3. The law requires that, for a search warrant to be granted, a justice of the peace should be satisfied that ”there is material on the premises both relevant and of substantial value“ to the investigation of a criminal offence. Robertson wonders how this element of the law can possibly be satisfied for the search of premises in 2014 in relation to an offence which is alleged to have been committed in another part of the country nearly 30 years ago.
4. The warrant should only be issued if it is “not practicable to communicate” with the owner of the premises, and there could be no possible difficulty in finding a way to communicate with Sir Cliff Richard, of all people.
5. Police codes provide that powers of search should “be used fairly, responsibly, with respect for occupiers of premises being searched”. Far from this being the case, the search was conducted in the full glare of media publicity.
6. The police should be required to get search warrants from circuit judges, rather than from non-legally-trained lay justices of the peace.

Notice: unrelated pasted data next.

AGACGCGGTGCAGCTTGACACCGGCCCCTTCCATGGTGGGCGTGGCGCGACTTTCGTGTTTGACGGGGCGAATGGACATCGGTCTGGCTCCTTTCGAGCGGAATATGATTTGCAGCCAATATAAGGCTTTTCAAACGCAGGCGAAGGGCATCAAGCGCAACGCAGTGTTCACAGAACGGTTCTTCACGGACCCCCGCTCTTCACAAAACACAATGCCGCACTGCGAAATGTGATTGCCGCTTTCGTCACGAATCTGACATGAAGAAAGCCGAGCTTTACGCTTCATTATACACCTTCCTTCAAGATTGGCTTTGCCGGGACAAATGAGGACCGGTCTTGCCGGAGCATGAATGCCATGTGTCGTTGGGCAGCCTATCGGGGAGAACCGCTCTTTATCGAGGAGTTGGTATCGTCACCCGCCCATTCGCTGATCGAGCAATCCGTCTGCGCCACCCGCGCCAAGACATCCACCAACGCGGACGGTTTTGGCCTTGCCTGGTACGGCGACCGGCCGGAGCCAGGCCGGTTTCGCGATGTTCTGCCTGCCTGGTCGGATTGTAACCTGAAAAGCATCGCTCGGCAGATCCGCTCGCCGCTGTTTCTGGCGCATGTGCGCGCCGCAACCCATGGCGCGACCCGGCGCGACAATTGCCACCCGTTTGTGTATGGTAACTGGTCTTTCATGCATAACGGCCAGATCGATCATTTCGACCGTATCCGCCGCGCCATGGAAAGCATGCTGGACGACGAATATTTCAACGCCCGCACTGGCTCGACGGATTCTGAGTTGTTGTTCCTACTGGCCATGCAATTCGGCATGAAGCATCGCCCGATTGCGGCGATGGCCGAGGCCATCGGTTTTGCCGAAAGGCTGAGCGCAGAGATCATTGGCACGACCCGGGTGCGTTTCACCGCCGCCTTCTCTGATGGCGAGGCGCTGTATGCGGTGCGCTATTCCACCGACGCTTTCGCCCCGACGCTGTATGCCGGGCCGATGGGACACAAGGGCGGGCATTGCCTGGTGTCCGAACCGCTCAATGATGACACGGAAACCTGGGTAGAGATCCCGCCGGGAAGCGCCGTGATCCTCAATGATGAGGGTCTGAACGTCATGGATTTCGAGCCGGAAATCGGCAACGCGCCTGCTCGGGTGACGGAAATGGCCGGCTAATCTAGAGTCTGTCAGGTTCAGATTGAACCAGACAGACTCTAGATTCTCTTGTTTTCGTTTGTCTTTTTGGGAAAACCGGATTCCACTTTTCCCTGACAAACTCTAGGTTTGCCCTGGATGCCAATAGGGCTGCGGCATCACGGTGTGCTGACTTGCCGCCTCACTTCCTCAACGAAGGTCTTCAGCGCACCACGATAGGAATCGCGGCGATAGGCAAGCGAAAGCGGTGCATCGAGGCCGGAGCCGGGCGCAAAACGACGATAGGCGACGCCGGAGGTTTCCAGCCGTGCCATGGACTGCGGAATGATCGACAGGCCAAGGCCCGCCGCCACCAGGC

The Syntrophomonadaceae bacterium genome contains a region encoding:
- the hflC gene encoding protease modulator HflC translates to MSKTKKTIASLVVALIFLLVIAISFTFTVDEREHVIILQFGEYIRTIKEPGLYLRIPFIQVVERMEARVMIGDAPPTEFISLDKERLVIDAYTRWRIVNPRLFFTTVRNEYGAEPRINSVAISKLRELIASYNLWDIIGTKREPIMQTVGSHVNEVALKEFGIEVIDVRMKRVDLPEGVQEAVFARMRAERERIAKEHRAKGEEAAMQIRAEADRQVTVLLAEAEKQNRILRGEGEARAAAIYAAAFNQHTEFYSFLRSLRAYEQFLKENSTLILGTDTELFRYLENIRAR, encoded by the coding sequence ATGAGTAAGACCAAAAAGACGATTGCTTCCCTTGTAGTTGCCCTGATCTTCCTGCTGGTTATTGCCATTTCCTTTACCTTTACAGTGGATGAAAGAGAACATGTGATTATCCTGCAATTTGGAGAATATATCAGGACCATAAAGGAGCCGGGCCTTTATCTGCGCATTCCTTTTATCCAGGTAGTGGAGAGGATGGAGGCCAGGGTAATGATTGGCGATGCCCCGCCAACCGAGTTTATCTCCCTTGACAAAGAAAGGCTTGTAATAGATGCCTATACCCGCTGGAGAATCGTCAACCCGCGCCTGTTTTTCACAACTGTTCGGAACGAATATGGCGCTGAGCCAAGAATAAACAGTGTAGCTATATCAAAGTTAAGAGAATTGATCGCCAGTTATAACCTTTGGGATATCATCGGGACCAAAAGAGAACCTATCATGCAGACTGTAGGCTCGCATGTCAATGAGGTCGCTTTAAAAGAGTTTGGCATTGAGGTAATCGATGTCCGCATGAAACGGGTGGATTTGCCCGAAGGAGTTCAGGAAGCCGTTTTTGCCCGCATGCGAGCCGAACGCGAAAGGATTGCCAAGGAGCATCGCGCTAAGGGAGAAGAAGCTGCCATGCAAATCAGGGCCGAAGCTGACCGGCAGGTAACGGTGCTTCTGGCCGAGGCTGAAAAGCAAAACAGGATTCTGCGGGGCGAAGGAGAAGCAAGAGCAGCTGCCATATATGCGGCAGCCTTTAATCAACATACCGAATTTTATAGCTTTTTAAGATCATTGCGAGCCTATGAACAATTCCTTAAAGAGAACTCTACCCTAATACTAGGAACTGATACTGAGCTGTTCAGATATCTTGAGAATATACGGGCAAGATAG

Now, there are counter-arguments to at least two of Robertson’s points, though at least one of them does not really hold water.
In respect of point 2, paragraph 6.4 of the Police and Criminal Evidence Act 1984 Code B states that communication with the occupier should be attempted ”unless the search premises are unoccupied“, and indeed they were unoccupied. On the other hand, the police will have known that they were unoccupied, and may have even waited until that was the case before initiating the search.
Point 3 above: it is invariable practice that a search is conducted in historical abuse cases, and papers, computers, cameras, disks taken away for analysis. Whether this is a form of fishing for evidence to bolster a case, or a reasonable extension of a police investigation into other areas of inquiry, is a matter of opinion.
Whatever view one takes here, it is arguable that, under the current law, police should have waited until Richard was at the premises, visited him there, arrested him as necessary, and conducted a search under their general powers of search after arrest under Section 32 of the Police and Criminal Evidence Act 1984. Any arrest and search should have taken place discreetly, probably after hours of darkness, and without notice to or discussion with the media, whatever their state of prior knowledge.